52 Commits (b271d6644216228af6260151328aebdb269b7942)

Author SHA1 Message Date
David Majda a449f12efe Require Node.js >= 0.8.0 11 years ago
David Majda 2f2152204a Refine error handling further
Before this commit, the |expected| and |error| functions didn't halt the
parsing immediately, but triggered a regular match failure. After they
were called, the parser could backtrack, try another branches, and only
if no other branch succeeded, it triggered an exception with information
possibly based on parameters passed to the |expected| or |error|
function (this depended on positions where failures in other branches
have occurred).

While nice in theory, this solution didn't work well in practice. There
were at least two problems:

  1. Action expression could have easily triggered a match failure later
     in the input than the action itself. This resulted in the
     action-triggered failure to be shadowed by the expression-triggered
     one.

     Consider the following example:

       integer = digits:[0-9]+ {
         var result = parseInt(digits.join(""), 10);

         if (result % 2 === 0) {
           error("The number must be an odd integer.");
           return;
         }

         return result;
       }

     Given input "2", the |[0-9]+| expression would record a match
     failure at position 1 (an unsuccessful attempt to parse yet another
     digit after "2"). However, a failure triggered by the |error| call
     would occur at position 0.

     This problem could have been solved by silencing match failures in
     action expressions, but that would lead to severe performance
     problems (yes, I tried and measured). Other possible solutions are
     hacks which I didn't want to introduce into PEG.js.

  2. Triggering a match failure in action code could have lead to
     unexpected backtracking.

     Consider the following example:

       class = "[" (charRange / char)* "]"

       charRange = begin:char "-" end:char {
         if (begin.data.charCodeAt(0) > end.data.charCodeAt(0)) {
           error("Invalid character range: " + begin + "-" + end + ".");
         }

         // ...
       }

       char = [a-zA-Z0-9_\-]

     Given input "[b-a]", the |charRange| rule would fail, but the
     parser would try the |char| rule and succeed repeatedly, resulting
     in "b-a" being parsed as a sequence of three |char|'s, which it is
     not.

     This problem could have been solved by using negative predicates,
     but that would complicate the grammar and still wouldn't get rid of
     unintuitive behavior.

Given these problems I decided to change the semantics of the |expected|
and |error| functions. They don't interact with regular match failure
mechanism anymore, but they cause and immediate parse failure by
throwing an exception. I think this is more intuitive behavior with less
harmful side effects.

The disadvantage of the new approach is that one can't backtrack from an
action-triggered error. I don't see this as a big deal as I think this
will be rarely needed and one can always use a semantic predicate as a
workaround.

Speed impact
------------
Before:     993.84 kB/s
After:      998.05 kB/s
Difference: 0.42%

Size impact
-----------
Before:     1019968 b
After:      975434 b
Difference: -4.37%

(Measured by /tools/impact with Node.js v0.6.18 on x86_64 GNU/Linux.)
11 years ago
David Majda 5460a881af Error handling: Implement the |error| function
The |error| function allows users to report custom match failures inside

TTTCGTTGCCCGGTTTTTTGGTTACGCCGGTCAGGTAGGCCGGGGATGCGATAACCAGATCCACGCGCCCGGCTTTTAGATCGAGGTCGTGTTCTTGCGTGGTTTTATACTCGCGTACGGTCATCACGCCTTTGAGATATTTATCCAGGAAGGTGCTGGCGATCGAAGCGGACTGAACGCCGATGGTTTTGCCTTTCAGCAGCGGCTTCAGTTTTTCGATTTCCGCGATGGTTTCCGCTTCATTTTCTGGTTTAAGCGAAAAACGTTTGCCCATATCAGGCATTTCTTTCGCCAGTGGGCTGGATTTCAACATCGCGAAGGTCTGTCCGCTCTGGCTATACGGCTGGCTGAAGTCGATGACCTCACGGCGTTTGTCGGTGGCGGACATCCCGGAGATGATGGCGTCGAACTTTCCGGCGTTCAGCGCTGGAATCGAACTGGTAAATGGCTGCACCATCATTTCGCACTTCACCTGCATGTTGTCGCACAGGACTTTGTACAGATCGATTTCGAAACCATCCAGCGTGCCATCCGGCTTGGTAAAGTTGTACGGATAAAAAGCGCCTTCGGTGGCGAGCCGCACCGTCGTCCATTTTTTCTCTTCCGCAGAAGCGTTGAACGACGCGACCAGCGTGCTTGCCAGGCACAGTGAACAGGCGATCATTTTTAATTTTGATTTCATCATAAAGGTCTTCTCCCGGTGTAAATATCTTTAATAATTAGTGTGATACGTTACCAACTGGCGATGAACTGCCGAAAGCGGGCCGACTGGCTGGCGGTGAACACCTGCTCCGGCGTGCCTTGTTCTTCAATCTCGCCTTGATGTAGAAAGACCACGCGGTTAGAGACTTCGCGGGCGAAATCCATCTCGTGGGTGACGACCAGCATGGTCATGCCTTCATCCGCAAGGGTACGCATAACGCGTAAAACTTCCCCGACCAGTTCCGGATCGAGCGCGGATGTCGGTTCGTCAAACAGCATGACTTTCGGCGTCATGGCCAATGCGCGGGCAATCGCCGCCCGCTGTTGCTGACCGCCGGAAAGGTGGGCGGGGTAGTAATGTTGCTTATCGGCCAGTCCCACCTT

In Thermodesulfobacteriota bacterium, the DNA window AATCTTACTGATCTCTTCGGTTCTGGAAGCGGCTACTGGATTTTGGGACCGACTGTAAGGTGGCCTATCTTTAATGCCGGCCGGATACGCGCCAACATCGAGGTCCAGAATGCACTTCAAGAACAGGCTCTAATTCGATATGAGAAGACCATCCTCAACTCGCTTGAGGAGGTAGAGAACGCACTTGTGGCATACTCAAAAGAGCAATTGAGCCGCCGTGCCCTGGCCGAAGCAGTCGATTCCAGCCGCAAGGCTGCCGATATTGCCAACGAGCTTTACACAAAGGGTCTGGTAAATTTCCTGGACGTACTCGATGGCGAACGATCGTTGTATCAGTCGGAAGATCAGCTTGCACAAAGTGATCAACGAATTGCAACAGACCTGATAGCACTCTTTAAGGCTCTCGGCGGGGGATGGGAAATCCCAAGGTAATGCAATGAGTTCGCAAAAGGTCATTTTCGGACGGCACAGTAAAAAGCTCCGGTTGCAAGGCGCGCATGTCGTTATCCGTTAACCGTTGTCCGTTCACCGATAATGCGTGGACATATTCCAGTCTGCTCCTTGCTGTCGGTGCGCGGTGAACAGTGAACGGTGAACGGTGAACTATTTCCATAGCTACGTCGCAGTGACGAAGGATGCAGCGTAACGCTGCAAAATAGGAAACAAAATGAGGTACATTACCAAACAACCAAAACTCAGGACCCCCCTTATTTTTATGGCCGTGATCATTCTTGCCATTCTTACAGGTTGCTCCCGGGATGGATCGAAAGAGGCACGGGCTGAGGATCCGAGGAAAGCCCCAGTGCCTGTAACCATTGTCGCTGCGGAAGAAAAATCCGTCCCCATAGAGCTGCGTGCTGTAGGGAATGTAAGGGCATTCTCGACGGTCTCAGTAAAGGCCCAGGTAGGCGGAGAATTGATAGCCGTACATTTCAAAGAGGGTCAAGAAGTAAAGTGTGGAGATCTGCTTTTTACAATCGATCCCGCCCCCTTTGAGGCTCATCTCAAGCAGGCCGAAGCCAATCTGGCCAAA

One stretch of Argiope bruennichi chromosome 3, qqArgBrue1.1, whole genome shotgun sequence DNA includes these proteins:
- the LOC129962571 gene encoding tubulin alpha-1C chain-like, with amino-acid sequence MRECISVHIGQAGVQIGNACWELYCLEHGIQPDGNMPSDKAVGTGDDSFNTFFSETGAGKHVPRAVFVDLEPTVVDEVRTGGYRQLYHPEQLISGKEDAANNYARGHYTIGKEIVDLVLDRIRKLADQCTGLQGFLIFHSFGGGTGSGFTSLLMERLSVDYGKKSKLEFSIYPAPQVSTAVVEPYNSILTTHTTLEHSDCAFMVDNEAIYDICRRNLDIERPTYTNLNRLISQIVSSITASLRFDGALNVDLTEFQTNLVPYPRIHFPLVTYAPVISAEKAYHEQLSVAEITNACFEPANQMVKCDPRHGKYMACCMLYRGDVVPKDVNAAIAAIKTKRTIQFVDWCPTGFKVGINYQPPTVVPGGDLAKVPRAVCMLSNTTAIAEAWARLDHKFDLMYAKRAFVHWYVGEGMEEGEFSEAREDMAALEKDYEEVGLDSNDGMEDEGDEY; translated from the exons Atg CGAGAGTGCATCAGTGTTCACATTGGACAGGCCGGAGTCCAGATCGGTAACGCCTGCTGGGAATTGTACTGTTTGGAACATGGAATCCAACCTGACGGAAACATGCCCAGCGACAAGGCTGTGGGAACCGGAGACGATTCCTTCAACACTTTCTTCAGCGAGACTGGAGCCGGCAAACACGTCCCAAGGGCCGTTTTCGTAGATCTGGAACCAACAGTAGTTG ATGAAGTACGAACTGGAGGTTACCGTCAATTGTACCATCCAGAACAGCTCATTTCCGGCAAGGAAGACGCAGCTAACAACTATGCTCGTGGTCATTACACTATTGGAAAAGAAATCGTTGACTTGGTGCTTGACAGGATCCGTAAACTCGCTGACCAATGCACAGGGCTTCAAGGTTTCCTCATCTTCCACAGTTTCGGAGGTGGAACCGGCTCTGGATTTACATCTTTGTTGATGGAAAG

actions.

If the |error| function is called, and the reported match failure turns
out to be the cause of a parse error, the error message reported by the
parser will be exactly the one specified in the |error| call.

Implements part of #198.

Speed impact
------------
Before:     999.83 kB/s
After:      1000.84 kB/s
Difference: 0.10%

Size impact
-----------
Before:     1017212 b
After:      1019968 b
Difference: 0.27%

(Measured by /tools/impact with Node.js v0.6.18 on x86_64 GNU/Linux.)
11 years ago
David Majda af701dcf80 Error handling: Implement the |expected| function
The |expected| function allows users to report regular match failures
inside actions.

If the |expected| function is called, and the reported match failure
turns out to be the cause of a parse error, the error message reported
by the parser will be in the usual "Expected ... but found ..." format
with the description specified in the |expected| call used as part of
the message.

Implements part of #198.

Speed impact
------------
Before:     1146.82 kB/s
After:      1031.25 kB/s
Difference: -10.08%

Size impact
-----------
Before:     950817 b
After:      973269 b
Difference: 2.36%

(Measured by /tools/impact with Node.js v0.6.18 on x86_64 GNU/Linux.)
11 years ago
David Majda 1b2279e026 Error handling: Make predicates always return |undefined|
After making the |?| operator return |null| instead of an empty string
in the previous commit, empty strings were still returned from
predicates. This didn't make much sense.

Return value of a predicate is unimportant (if you have one in hand, you
already know the predicate succeeded) and one could even argue that
predicates shouldn't return any value at all. The closest thing to
"return no value" in JavaScript is returning |undefined|, so I decided
to make predicates return exactly that.

Implements part of #198.
11 years ago
David Majda 86769a6c5c Error handling: Make |?| return |null| on unsuccessful match
Before this commit, the |?| operator returned an empty string upon
unsuccessful match. This commit changes the returned value to |null|. It
also updates the PEG.js grammar and the example grammars, which used the
value returned by |?| quite often.

Returning |null| is possible because it no longer indicates a match
failure.

I expect that this change will simplify many real-world grammars, as an
empty string is almost never desirable as a return value (except some
lexer-level rules) and it is often translated into |null| or some other
value in action code.